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The full case caption appears at the end of this opinion. OPINION OF THE COURT RENDELL, Circuit Judge: In this bankruptcy-related appeal, we consider the validity of a provision in Continental Airlines’ plan of reorganization that released and permanently enjoined shareholder lawsuits against certain of Continental Airlines’ present and former directors and officers who were not themselves in bankruptcy. The Bankruptcy Court made no specific findings regarding its jurisdiction, substantive legal authority, or factual basis to justify this provision. The District Court nonetheless upheld the provision. We will reject Continental Airlines’ contention that claim preclusion and the doctrine of equitable mootness prevent us from considering the merits of this appeal. We will reverse the District Court’s order approving the validity of this provision, which is legally and factually insupportable. I. Appellants are plaintiffs in several securities fraud class action lawsuits brought against directors and officers of Continental Airlines Holdings, Inc. Plaintiffs’ class actions allege that the D & O defendants caused Continental Airlines Holdings to issue false and misleading statements of material facts in violation of, inter alia, section 10(b) of the Securities Exchange Act of 1934, Rule 10b-5, and common law. On December 3, 1990, Continental Holdings and affiliated entities (“Continental Debtors”) filed petitions for relief under chapter 11 of the Bankruptcy Code in the District of Delaware. [FOOTNOTE 1] The nature of this appeal requires that we provide a detailed summary of the chain of events in the bankruptcy case. The Continental Debtors brought an adversary proceeding on January 17, 1991 to prevent Plaintiffs’ class actions against the non-debtor D & O defendants from interfering with the Continental Debtors’ reorganization process. The Bankruptcy Court temporarily enjoined Plaintiffs’ pursuit of their class actions on February 2, 1991. That order was affirmed on appeal on June 28, 1993. See In re Continental Airlines, 177 B.R. 475 (D. Del. 1993). The District Court decision noted that the injunction could have been more narrowly crafted to permit some portion of Plaintiffs’ class actions to continue, but Plaintiffs did not avail themselves of the opportunity to participate in the drafting of the Bankruptcy Court order. Id. at 482. Plaintiffs’ class actions remained pending, but inactive, during the reorganization proceedings. On December 1, 1992, the Bankruptcy Court approved a settlement between the Continental Debtors, their D & Os, and D & O liability insurers. See Supp. App. B33, B43. Under this Tripartite Settlement, “The Debtors, Insureds and the Insurers will provide releases to each other.” Supp. App. 36. The Continental Debtors released “any and all claims, demands, and causes of action of any kind . . . against the present or former officers or directors of the Continental Debtors . . . which arose prior to the date of this settlement and release.” Supp. App. B47. The D & O liability insurers were released from “any and all demands, claims, and causes of action . . . that they or any of them had, now have, or may have against the Insurers” in exchange for providing $5 million to the Continental Debtors to settle the Continental Debtors’ claims and potential claims against their D & Os. Supp. App. B57 – B58. In turn, the D & Os released their claims against the Continental Debtors. Supp. App. 63-64. The Tripartite Settlement was binding “upon the signatories hereto and all other insured persons and entities under the Policies, and their respective successors, assigns, heirs, and estates.” Supp. App. B60. This Tripartite Settlement makes no reference to Plaintiffs’ class actions, and Plaintiffs did not object to the settlement or appeal the order approving the settlement. The Continental Debtors later filed a plan of reorganization, amended several times, which contained a provision releasing and permanently enjoining a broader range of claims, including Plaintiffs’ class actions against the non-debtor D & O defendants:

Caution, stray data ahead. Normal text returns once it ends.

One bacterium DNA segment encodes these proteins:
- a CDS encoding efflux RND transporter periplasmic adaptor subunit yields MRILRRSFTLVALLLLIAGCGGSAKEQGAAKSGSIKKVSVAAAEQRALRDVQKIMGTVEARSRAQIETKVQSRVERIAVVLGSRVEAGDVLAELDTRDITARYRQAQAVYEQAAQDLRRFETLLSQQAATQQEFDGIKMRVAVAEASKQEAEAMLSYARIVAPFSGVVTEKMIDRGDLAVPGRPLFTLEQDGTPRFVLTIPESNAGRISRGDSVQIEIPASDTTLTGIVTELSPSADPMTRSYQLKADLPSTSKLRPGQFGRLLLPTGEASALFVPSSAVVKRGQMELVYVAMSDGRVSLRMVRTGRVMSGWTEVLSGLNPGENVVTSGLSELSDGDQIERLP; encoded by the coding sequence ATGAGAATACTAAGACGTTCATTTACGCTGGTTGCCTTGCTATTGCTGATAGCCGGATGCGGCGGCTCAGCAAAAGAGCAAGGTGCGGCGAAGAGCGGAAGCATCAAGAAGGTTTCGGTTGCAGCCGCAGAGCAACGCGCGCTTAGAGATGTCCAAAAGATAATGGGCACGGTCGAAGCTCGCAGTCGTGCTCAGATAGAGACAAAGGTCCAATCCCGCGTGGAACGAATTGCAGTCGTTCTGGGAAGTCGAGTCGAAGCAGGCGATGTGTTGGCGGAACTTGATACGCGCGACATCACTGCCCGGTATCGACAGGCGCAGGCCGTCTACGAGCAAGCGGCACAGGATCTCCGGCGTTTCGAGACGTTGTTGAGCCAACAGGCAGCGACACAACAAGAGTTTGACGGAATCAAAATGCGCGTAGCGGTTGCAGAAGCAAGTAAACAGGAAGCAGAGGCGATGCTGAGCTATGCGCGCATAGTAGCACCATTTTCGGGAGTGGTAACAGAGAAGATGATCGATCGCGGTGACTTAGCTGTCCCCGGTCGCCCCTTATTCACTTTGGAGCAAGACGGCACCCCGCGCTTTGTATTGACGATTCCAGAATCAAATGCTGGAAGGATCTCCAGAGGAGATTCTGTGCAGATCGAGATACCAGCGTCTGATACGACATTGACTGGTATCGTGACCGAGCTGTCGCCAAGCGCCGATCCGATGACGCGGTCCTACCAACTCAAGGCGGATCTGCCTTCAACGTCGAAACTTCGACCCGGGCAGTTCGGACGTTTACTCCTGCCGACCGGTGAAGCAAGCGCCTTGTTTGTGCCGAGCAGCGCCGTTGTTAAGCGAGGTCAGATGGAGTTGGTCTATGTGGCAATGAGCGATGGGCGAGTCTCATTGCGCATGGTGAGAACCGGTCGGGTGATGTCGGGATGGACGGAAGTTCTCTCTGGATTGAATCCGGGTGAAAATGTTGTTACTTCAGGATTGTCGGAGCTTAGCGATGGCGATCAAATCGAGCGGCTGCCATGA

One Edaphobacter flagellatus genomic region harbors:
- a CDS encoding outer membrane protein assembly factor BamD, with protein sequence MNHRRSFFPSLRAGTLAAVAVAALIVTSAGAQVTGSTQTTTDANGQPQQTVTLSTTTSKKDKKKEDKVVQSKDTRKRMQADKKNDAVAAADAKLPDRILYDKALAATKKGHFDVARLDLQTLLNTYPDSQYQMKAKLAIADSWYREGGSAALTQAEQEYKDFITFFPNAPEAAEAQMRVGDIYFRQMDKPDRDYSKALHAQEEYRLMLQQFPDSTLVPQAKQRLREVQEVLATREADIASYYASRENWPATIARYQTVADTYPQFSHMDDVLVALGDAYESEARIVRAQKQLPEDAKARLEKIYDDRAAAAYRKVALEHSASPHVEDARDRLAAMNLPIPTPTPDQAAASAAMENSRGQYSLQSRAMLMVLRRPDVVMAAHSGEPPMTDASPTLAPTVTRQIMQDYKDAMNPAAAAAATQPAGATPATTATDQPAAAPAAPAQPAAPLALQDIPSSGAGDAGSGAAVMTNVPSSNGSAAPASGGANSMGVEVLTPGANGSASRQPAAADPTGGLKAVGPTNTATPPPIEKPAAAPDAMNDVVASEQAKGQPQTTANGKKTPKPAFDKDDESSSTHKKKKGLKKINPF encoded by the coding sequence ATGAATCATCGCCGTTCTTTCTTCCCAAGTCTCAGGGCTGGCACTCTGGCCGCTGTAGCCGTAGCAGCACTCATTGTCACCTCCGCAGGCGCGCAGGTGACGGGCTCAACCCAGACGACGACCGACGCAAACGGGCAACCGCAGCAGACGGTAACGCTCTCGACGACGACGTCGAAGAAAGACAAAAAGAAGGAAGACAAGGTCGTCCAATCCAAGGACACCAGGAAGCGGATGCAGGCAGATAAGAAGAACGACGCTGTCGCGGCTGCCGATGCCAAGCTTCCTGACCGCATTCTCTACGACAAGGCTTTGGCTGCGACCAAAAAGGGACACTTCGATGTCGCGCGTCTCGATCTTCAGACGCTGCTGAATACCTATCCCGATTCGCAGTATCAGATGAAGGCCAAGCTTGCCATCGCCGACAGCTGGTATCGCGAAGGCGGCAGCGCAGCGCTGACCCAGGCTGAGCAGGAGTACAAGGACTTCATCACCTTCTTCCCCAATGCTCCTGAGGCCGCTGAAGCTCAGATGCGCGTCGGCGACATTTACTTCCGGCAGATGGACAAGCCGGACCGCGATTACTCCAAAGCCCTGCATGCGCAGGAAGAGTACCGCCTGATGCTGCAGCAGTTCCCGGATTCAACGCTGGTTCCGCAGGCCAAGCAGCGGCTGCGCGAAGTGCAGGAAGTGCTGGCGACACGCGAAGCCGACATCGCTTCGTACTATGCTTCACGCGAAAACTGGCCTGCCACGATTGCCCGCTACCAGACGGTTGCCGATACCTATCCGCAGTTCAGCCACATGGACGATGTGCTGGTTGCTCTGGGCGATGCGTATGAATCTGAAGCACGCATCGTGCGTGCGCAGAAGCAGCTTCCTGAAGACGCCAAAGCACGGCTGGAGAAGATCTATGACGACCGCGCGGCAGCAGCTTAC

12.4 Release of Certain Claims and Actions

(a) On the Effective Date, in order to further the rehabilitation of the Debtors, any and all claims and causes of action, now existing or hereafter arising, against any present or former officer or director of any of the Debtors or any of the Debtors’ professional advisors arising out of or related to such Person’s actions or omissions to act in his or her capacity as an officer or director of the Debtors or as a member of any committee, or as a fiduciary of any pension or employee benefit plan, or as such an advisor, relating to the Debtors at any time through the Confirmation Date, are irrevocably waived, released and relinquished, and each of the Debtors, its Creditors, and Equity Holders and all other persons is enjoined from asserting any such claim or cause of action in any court or forum. . . .